Throughout history, there has been many an instance of women borrowing from the boys when it comes to fashion. Coco Chanel caused a stirred with her pantsuits for women in the 1920’s period . Diane Keaton’s character in Annie Hall helped popularize everyday menswear styling with her wide-leg trousers, hats and vests in the 70’s. The following decade saw women in power suits, appropriating men’s styles as a means to assert their authority in the business world and break through the glass ceiling in pursuit of increased social and economic capital. In the 21 century everything for men including t-shirts vests and rugged jeans became popular with younger females .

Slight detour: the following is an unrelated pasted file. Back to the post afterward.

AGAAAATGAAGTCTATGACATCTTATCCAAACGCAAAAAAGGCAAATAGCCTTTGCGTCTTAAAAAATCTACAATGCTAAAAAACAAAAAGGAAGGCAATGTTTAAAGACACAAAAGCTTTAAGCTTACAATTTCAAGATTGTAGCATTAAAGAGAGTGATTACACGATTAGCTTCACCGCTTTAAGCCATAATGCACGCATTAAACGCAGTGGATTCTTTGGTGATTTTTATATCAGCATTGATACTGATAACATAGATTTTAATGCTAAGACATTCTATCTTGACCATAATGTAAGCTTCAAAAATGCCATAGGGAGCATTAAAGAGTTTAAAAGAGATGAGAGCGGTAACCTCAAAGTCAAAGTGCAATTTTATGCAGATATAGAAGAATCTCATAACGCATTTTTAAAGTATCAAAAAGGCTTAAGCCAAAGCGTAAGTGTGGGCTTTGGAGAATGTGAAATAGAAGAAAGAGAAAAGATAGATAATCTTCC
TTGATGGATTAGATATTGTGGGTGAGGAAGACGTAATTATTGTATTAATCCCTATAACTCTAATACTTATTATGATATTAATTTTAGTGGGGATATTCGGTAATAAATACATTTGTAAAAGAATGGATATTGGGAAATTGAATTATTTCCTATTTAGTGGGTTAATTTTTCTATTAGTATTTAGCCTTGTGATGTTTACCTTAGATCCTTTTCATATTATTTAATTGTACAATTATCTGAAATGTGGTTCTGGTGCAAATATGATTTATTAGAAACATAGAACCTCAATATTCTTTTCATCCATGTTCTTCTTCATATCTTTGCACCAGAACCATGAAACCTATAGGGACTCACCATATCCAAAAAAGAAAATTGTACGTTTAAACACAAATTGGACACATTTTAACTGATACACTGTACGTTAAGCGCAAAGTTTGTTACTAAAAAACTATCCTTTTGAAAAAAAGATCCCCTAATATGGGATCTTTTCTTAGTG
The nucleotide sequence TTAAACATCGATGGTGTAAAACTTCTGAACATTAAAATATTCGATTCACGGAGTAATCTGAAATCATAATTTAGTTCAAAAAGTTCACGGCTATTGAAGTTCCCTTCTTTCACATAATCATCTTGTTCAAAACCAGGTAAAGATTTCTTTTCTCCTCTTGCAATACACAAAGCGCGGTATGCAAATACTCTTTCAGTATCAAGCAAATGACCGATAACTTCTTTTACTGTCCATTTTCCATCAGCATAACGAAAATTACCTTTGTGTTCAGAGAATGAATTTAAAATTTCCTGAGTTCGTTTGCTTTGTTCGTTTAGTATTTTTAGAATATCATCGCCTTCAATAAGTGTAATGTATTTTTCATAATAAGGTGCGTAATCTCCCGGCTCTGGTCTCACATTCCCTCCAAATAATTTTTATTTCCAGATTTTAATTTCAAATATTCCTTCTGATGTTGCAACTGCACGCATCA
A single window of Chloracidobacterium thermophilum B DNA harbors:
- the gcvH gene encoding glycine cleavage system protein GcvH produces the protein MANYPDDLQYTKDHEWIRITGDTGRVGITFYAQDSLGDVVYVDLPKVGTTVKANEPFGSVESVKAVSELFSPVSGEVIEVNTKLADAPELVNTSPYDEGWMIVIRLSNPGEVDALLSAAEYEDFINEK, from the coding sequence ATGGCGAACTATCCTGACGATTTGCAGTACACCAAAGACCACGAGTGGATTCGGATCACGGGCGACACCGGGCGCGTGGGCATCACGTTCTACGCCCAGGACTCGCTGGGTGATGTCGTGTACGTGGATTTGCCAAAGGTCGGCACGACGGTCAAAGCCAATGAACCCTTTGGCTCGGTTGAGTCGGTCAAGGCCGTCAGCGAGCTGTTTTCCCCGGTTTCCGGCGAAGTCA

Over the past few years, streetwear has become one of the largest segments of the apparel industry, and while it remains male-dominated, women have always had a presence. Though that presence has had its peaks and valleys (the second wave of the female streetwear consumer is seemingly here. Sociologist Jan Felshin popularized the idea of the feminine apologetic, using the example of how female athletes may compensate for their participation in traditionally masculine sports by emphasizing their femininity. We may consider this when thinking about the brands that were popular among women a decade ago during what Lovatt calls the “mid-naughties streetwear surge”: Married To The Mob, HLZBLZ, Dimepiece, and the like. Without taking anything away from these trailblazing brand, the modern streetwear female is more unapologetic than ever before, and less concerned about wearing clothing “made for girls,” which announces their gender proudly with cuts, colours and graphic messages that reference it Supreme Bitch, Ain’t No Wife explicitly. Today a woman is much more likely to wear a plain t-shirt or pair of joggers because they like the material or the fit, regardless of whether or not the style is specifically unisex.